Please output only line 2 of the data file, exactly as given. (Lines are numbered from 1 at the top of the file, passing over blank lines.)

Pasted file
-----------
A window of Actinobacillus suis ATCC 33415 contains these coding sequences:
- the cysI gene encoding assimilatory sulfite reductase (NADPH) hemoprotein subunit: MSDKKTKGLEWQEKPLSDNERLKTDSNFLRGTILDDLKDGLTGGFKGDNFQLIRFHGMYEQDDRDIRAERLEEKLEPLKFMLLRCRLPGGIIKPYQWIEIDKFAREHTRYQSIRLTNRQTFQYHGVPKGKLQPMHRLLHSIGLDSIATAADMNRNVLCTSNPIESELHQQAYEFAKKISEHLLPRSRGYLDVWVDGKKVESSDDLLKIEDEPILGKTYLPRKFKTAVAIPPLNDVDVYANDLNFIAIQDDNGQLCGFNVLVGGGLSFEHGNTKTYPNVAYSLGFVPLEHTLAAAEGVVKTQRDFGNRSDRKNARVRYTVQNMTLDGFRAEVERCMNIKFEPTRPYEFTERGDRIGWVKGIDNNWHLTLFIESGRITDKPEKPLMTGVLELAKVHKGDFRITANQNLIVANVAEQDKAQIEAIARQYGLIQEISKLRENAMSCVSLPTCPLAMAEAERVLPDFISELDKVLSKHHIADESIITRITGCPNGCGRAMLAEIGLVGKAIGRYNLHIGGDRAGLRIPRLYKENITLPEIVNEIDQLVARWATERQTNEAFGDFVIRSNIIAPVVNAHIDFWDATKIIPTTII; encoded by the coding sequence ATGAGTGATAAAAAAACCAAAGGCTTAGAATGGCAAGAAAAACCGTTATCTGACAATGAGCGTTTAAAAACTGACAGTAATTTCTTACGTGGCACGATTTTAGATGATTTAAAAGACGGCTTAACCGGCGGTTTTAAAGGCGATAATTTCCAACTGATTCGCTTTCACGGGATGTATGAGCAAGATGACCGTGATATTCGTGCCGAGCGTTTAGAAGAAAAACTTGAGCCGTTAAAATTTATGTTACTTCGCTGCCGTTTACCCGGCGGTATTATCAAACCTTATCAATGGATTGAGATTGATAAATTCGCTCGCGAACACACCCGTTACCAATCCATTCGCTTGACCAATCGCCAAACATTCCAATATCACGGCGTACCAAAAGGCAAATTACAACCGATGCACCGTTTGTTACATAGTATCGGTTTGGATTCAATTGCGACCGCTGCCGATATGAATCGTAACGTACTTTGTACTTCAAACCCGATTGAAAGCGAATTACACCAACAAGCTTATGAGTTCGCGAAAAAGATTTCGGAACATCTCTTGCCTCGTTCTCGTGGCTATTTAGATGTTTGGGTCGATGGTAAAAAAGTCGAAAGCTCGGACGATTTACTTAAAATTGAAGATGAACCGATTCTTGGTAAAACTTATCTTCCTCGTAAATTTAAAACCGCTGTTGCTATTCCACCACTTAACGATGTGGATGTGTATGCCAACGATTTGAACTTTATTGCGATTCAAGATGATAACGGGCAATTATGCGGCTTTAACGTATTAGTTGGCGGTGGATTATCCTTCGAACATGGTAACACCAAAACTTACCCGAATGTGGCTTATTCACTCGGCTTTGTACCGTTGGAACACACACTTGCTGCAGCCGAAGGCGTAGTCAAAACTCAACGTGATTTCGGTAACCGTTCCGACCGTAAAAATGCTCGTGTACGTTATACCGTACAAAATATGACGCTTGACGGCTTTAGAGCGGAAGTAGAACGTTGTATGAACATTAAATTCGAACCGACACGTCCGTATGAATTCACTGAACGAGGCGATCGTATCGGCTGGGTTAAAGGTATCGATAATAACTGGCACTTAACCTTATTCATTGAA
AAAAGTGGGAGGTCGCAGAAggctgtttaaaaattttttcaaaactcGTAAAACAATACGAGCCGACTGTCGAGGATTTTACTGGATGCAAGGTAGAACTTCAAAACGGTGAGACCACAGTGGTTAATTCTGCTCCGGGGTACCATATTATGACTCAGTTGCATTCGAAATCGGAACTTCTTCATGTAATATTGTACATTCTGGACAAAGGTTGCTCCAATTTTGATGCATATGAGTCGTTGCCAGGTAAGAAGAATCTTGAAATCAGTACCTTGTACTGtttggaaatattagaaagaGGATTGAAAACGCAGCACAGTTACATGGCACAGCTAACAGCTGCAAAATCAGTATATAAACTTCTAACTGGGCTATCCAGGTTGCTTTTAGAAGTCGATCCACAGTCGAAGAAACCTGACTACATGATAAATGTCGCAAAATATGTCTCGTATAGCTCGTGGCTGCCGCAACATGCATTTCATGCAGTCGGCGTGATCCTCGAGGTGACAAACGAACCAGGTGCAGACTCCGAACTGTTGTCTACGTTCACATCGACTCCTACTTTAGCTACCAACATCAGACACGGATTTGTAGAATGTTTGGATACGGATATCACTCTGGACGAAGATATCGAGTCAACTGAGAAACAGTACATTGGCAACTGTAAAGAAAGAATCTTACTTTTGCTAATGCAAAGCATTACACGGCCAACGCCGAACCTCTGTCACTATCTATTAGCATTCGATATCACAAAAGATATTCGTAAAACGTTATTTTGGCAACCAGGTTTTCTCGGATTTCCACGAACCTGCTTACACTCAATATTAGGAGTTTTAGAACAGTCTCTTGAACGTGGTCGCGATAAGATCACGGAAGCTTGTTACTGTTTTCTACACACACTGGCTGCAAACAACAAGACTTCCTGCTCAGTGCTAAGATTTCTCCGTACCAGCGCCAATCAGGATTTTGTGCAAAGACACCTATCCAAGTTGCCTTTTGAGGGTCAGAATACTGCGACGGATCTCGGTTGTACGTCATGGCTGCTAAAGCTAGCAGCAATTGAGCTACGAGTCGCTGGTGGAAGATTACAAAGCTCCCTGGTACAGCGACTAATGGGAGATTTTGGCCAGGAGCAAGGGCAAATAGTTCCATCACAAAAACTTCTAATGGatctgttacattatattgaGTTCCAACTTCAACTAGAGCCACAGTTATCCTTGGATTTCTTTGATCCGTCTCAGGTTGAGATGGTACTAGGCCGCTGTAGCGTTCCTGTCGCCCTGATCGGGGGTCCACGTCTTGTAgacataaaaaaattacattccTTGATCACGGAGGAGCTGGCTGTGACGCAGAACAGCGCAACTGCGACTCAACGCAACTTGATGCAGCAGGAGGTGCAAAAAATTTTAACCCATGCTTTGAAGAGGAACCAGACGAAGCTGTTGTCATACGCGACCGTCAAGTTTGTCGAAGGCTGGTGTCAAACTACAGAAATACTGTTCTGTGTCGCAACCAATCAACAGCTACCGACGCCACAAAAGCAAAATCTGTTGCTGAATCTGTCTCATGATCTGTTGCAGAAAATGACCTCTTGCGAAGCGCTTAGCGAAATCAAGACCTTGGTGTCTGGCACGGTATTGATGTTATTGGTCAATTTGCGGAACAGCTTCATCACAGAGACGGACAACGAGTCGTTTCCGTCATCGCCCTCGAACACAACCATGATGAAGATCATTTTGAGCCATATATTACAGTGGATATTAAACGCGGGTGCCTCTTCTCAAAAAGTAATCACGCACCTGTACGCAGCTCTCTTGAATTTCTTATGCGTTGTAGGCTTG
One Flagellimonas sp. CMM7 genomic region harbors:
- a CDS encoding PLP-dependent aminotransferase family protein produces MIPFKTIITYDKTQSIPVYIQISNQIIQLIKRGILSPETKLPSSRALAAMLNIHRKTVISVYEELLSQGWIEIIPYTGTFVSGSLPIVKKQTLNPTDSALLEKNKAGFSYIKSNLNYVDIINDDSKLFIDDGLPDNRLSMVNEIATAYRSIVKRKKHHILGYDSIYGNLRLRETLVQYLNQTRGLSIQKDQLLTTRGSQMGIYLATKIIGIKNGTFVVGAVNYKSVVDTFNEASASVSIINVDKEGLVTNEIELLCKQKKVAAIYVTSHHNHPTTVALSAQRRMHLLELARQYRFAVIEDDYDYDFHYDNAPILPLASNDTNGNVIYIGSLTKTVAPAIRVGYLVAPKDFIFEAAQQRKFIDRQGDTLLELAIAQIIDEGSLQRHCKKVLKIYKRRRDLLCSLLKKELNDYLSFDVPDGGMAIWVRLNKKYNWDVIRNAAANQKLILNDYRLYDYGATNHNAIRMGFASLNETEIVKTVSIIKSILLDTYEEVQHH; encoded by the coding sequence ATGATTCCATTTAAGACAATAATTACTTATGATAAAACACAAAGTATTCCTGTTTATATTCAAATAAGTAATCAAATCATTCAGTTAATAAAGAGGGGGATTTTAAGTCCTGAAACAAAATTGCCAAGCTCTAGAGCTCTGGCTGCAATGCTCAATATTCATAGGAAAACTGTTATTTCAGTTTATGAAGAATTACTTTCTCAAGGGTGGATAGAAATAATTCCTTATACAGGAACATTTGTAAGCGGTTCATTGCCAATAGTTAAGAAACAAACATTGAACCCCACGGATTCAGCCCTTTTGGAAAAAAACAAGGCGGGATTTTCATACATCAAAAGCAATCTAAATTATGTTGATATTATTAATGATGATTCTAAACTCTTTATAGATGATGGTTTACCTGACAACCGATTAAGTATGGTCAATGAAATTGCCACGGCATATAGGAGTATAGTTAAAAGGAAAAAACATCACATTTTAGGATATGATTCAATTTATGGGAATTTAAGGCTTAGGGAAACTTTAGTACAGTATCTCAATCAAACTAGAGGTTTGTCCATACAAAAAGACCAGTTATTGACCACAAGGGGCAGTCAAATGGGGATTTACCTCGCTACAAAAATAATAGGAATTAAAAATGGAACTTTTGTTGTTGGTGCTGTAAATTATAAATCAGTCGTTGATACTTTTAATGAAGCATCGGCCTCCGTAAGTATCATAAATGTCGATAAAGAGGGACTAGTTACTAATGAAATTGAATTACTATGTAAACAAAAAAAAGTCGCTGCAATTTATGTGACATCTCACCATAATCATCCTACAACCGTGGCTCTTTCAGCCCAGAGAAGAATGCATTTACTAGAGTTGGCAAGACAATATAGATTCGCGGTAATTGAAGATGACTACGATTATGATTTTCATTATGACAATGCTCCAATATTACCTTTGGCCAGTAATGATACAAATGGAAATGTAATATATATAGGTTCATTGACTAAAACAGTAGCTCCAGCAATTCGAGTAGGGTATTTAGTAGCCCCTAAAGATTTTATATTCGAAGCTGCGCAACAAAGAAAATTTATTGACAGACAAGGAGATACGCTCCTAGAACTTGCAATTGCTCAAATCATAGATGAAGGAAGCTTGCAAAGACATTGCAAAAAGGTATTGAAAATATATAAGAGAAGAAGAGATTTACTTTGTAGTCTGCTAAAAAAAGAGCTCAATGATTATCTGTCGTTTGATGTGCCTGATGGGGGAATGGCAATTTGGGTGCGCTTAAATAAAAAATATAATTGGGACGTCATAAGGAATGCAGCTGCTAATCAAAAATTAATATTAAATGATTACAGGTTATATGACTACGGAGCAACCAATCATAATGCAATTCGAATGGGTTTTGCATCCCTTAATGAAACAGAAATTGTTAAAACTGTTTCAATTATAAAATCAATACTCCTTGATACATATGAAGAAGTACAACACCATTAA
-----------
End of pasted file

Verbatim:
- the cysI gene encoding assimilatory sulfite reductase (NADPH) hemoprotein subunit: MSDKKTKGLEWQEKPLSDNERLKTDSNFLRGTILDDLKDGLTGGFKGDNFQLIRFHGMYEQDDRDIRAERLEEKLEPLKFMLLRCRLPGGIIKPYQWIEIDKFAREHTRYQSIRLTNRQTFQYHGVPKGKLQPMHRLLHSIGLDSIATAADMNRNVLCTSNPIESELHQQAYEFAKKISEHLLPRSRGYLDVWVDGKKVESSDDLLKIEDEPILGKTYLPRKFKTAVAIPPLNDVDVYANDLNFIAIQDDNGQLCGFNVLVGGGLSFEHGNTKTYPNVAYSLGFVPLEHTLAAAEGVVKTQRDFGNRSDRKNARVRYTVQNMTLDGFRAEVERCMNIKFEPTRPYEFTERGDRIGWVKGIDNNWHLTLFIESGRITDKPEKPLMTGVLELAKVHKGDFRITANQNLIVANVAEQDKAQIEAIARQYGLIQEISKLRENAMSCVSLPTCPLAMAEAERVLPDFISELDKVLSKHHIADESIITRITGCPNGCGRAMLAEIGLVGKAIGRYNLHIGGDRAGLRIPRLYKENITLPEIVNEIDQLVARWATERQTNEAFGDFVIRSNIIAPVVNAHIDFWDATKIIPTTII; encoded by the coding sequence ATGAGTGATAAAAAAACCAAAGGCTTAGAATGGCAAGAAAAACCGTTATCTGACAATGAGCGTTTAAAAACTGACAGTAATTTCTTACGTGGCACGATTTTAGATGATTTAAAAGACGGCTTAACCGGCGGTTTTAAAGGCGATAATTTCCAACTGATTCGCTTTCACGGGATGTATGAGCAAGATGACCGTGATATTCGTGCCGAGCGTTTAGAAGAAAAACTTGAGCCGTTAAAATTTATGTTACTTCGCTGCCGTTTACCCGGCGGTATTATCAAACCTTATCAATGGATTGAGATTGATAAATTCGCTCGCGAACACACCCGTTACCAATCCATTCGCTTGACCAATCGCCAAACATTCCAATATCACGGCGTACCAAAAGGCAAATTACAACCGATGCACCGTTTGTTACATAGTATCGGTTTGGATTCAATTGCGACCGCTGCCGATATGAATCGTAACGTACTTTGTACTTCAAACCCGATTGAAAGCGAATTACACCAACAAGCTTATGAGTTCGCGAAAAAGATTTCGGAACATCTCTTGCCTCGTTCTCGTGGCTATTTAGATGTTTGGGTCGATGGTAAAAAAGTCGAAAGCTCGGACGATTTACTTAAAATTGAAGATGAACCGATTCTTGGTAAAACTTATCTTCCTCGTAAATTTAAAACCGCTGTTGCTATTCCACCACTTAACGATGTGGATGTGTATGCCAACGATTTGAACTTTATTGCGATTCAAGATGATAACGGGCAATTATGCGGCTTTAACGTATTAGTTGGCGGTGGATTATCCTTCGAACATGGTAACACCAAAACTTACCCGAATGTGGCTTATTCACTCGGCTTTGTACCGTTGGAACACACACTTGCTGCAGCCGAAGGCGTAGTCAAAACTCAACGTGATTTCGGTAACCGTTCCGACCGTAAAAATGCTCGTGTACGTTATACCGTACAAAATATGACGCTTGACGGCTTTAGAGCGGAAGTAGAACGTTGTATGAACATTAAATTCGAACCGACACGTCCGTATGAATTCACTGAACGAGGCGATCGTATCGGCTGGGTTAAAGGTATCGATAATAACTGGCACTTAACCTTATTCATTGAA